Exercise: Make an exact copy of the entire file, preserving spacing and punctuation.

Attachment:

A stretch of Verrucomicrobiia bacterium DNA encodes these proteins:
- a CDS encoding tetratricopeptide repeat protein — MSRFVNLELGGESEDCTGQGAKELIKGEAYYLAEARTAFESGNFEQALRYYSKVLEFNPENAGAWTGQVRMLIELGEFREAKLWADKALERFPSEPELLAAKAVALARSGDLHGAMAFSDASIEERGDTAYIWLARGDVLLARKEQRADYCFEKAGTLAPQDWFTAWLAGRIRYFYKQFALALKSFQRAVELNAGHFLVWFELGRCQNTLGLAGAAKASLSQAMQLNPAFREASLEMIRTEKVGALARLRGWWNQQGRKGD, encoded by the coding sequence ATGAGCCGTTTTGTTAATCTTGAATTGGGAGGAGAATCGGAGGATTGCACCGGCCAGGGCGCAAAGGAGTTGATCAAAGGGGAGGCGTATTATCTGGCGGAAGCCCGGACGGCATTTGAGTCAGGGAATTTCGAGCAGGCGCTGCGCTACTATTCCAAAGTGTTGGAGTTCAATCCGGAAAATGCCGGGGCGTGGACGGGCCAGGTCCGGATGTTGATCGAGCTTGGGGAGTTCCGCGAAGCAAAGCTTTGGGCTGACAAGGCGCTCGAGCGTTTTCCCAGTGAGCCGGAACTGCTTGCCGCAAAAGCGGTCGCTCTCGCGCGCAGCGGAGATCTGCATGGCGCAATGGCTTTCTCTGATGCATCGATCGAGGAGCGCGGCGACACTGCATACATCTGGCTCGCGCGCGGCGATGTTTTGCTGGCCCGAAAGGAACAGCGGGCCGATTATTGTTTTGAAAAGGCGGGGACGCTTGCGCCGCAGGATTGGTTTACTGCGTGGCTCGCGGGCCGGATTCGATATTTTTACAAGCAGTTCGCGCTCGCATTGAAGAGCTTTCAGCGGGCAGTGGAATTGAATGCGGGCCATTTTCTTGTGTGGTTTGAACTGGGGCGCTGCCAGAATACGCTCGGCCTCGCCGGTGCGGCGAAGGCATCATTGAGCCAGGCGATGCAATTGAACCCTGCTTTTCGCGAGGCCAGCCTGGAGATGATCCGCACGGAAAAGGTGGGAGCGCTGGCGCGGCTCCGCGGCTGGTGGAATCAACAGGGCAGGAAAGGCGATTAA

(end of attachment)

A stretch of Verrucomicrobiia bacterium DNA encodes these proteins:
- a CDS encoding tetratricopeptide repeat protein — MSRFVNLELGGESEDCTGQGAKELIKGEAYYLAEARTAFESGNFEQALRYYSKVLEFNPENAGAWTGQVRMLIELGEFREAKLWADKALERFPSEPELLAAKAVALARSGDLHGAMAFSDASIEERGDTAYIWLARGDVLLARKEQRADYCFEKAGTLAPQDWFTAWLAGRIRYFYKQFALALKSFQRAVELNAGHFLVWFELGRCQNTLGLAGAAKASLSQAMQLNPAFREASLEMIRTEKVGALARLRGWWNQQGRKGD, encoded by the coding sequence ATGAGCCGTTTTGTTAATCTTGAATTGGGAGGAGAATCGGAGGATTGCACCGGCCAGGGCGCAAAGGAGTTGATCAAAGGGGAGGCGTATTATCTGGCGGAAGCCCGGACGGCATTTGAGTCAGGGAATTTCGAGCAGGCGCTGCGCTACTATTCCAAAGTGTTGGAGTTCAATCCGGAAAATGCCGGGGCGTGGACGGGCCAGGTCCGGATGTTGATCGAGCTTGGGGAGTTCCGCGAAGCAAAGCTTTGGGCTGACAAGGCGCTCGAGCGTTTTCCCAGTGAGCCGGAACTGCTTGCCGCAAAAGCGGTCGCTCTCGCGCGCAGCGGAGATCTGCATGGCGCAATGGCTTTCTCTGATGCATCGATCGAGGAGCGCGGCGACACTGCATACATCTGGCTCGCGCGCGGCGATGTTTTGCTGGCCCGAAAGGAACAGCGGGCCGATTATTGTTTTGAAAAGGCGGGGACGCTTGCGCCGCAGGATTGGTTTACTGCGTGGCTCGCGGGCCGGATTCGATATTTTTACAAGCAGTTCGCGCTCGCATTGAAGAGCTTTCAGCGGGCAGTGGAATTGAATGCGGGCCATTTTCTTGTGTGGTTTGAACTGGGGCGCTGCCAGAATACGCTCGGCCTCGCCGGTGCGGCGAAGGCATCATTGAGCCAGGCGATGCAATTGAACCCTGCTTTTCGCGAGGCCAGCCTGGAGATGATCCGCACGGAAAAGGTGGGAGCGCTGGCGCGGCTCCGCGGCTGGTGGAATCAACAGGGCAGGAAAGGCGATTAA